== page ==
The remnants of the Roman ship were found by an underwater rover 200 feet below the surface. The scuba unit said that the upper section of the remains show evidence that the amphorae (clay jugs) had been damaged by fishing but a lower section of the wreck site appeared in surprisingly good condition. Roman merchants used amphorae in the years between the first century B.C. and the second century A.D.
Several hundred jars and pots have remained intact and scuba divers said some of them even seened to have remained sealed, which would let scientists analyze the actual cargo that was being shipped by Romans. Divers said that although they've only brought one jar to the surface, the BBC reports that based on what they've seen the rest of the site appears to be "remarkably well-preserved."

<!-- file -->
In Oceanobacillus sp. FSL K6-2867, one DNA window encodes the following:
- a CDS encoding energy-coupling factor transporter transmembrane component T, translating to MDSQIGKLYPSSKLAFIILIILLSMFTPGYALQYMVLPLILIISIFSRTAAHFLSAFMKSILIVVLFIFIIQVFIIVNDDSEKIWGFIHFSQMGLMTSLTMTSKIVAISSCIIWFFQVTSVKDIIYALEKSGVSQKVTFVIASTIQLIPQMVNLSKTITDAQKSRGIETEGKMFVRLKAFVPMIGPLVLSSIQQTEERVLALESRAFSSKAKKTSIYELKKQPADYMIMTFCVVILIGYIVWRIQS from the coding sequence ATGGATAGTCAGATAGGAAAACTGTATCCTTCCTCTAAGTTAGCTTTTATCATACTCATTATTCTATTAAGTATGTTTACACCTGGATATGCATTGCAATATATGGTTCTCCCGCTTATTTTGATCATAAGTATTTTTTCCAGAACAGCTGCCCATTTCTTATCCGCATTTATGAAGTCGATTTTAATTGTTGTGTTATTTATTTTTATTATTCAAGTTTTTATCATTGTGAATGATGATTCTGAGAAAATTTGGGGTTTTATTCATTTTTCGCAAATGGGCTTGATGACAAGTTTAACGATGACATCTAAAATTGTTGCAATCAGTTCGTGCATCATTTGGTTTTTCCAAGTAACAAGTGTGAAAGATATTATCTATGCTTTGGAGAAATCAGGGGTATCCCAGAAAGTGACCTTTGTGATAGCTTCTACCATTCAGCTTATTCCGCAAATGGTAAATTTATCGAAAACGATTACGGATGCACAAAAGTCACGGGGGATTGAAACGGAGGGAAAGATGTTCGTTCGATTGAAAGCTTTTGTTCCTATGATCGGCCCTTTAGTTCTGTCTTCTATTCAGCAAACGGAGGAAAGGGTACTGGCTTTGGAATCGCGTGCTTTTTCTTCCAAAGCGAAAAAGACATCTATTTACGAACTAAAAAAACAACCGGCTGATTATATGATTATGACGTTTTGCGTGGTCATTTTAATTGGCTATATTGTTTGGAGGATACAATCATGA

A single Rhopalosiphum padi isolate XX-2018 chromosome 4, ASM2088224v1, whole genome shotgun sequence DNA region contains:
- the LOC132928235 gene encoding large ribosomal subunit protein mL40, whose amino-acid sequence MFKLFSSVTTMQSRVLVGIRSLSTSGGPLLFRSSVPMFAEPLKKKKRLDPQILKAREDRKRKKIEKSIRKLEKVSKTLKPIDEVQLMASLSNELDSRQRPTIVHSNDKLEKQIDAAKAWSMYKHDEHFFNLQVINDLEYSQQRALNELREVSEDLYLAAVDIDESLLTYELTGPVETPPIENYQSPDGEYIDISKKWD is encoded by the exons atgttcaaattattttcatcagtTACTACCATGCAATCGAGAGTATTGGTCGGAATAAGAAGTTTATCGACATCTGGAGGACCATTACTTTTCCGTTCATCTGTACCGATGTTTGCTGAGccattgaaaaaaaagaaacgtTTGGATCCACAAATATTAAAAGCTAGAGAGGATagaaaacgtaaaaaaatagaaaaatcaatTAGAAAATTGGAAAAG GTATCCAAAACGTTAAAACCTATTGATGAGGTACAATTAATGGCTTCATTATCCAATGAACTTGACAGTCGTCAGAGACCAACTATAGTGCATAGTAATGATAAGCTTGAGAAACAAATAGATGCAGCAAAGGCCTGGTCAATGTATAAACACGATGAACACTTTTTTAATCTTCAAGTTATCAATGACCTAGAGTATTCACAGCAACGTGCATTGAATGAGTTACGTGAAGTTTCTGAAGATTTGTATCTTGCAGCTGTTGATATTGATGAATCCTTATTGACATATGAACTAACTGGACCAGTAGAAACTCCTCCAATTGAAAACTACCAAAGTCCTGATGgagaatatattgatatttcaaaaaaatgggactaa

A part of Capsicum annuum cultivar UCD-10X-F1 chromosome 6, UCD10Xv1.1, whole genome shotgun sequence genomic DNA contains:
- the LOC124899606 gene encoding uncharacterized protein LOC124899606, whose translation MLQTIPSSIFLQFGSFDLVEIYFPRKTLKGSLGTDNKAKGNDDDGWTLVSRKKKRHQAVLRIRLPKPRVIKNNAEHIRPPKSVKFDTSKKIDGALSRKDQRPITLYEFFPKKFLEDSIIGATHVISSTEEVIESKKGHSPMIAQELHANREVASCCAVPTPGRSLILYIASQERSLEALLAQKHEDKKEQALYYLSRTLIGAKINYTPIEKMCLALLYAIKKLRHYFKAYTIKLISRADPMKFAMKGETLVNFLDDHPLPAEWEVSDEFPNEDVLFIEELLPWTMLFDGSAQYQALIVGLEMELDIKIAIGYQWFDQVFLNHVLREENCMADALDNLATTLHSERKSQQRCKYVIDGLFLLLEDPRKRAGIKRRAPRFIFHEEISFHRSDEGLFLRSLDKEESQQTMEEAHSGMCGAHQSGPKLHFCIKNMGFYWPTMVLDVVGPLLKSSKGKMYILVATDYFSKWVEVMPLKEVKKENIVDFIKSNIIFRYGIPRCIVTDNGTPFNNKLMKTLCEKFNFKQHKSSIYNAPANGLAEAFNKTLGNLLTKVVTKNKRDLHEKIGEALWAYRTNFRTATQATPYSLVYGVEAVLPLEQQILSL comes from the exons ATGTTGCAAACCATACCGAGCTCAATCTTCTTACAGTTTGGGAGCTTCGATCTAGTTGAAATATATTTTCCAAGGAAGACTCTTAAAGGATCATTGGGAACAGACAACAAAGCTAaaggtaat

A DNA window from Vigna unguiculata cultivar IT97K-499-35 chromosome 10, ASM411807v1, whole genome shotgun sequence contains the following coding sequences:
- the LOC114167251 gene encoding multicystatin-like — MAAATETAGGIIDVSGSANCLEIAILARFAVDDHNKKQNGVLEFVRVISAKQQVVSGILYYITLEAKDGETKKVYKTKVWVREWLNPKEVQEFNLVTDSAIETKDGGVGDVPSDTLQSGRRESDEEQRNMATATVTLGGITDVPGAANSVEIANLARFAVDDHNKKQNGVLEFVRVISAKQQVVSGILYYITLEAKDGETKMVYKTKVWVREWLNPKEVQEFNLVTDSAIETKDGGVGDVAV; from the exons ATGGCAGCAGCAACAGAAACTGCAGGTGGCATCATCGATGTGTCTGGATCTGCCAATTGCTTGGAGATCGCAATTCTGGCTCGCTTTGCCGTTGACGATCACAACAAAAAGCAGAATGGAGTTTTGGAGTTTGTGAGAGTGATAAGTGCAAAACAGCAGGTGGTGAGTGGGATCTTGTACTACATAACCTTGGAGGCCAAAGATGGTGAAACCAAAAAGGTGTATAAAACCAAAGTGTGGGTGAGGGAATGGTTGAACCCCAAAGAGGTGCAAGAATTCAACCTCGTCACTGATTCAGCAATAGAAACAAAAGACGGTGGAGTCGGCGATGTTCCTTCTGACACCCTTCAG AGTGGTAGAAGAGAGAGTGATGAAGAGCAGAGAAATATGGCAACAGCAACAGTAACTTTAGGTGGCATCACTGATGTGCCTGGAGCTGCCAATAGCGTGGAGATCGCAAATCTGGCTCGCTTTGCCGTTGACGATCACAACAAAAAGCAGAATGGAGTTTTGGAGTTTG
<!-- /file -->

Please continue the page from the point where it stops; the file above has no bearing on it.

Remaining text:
Genoa is located on the northwestern coast of Italy and, because of its location, acted as the crossroads between the Mediterranean and Europe, according to ItalyTravelEscape.com. As a Roman city, Genoa was destroyed by Hannibal and the Carthaginians during the Second Punic War but by the Middle Ages was a maritime power that rivaled Venice and Pisa.
The shipwreck found this week is similar to another that was found down the coast off Tuscany in 1989. The New Scientist reported it was found to be carrying intact medicine that dated from 130 B.C. The pill-like substances were made up of herbal remedies that drew from plants like celery to hibiscus.
Police reported that the remains of the ship off the coast of Genoa are being monitored and protected from any potential vandals. You can watch divers investigate the find in the videos below.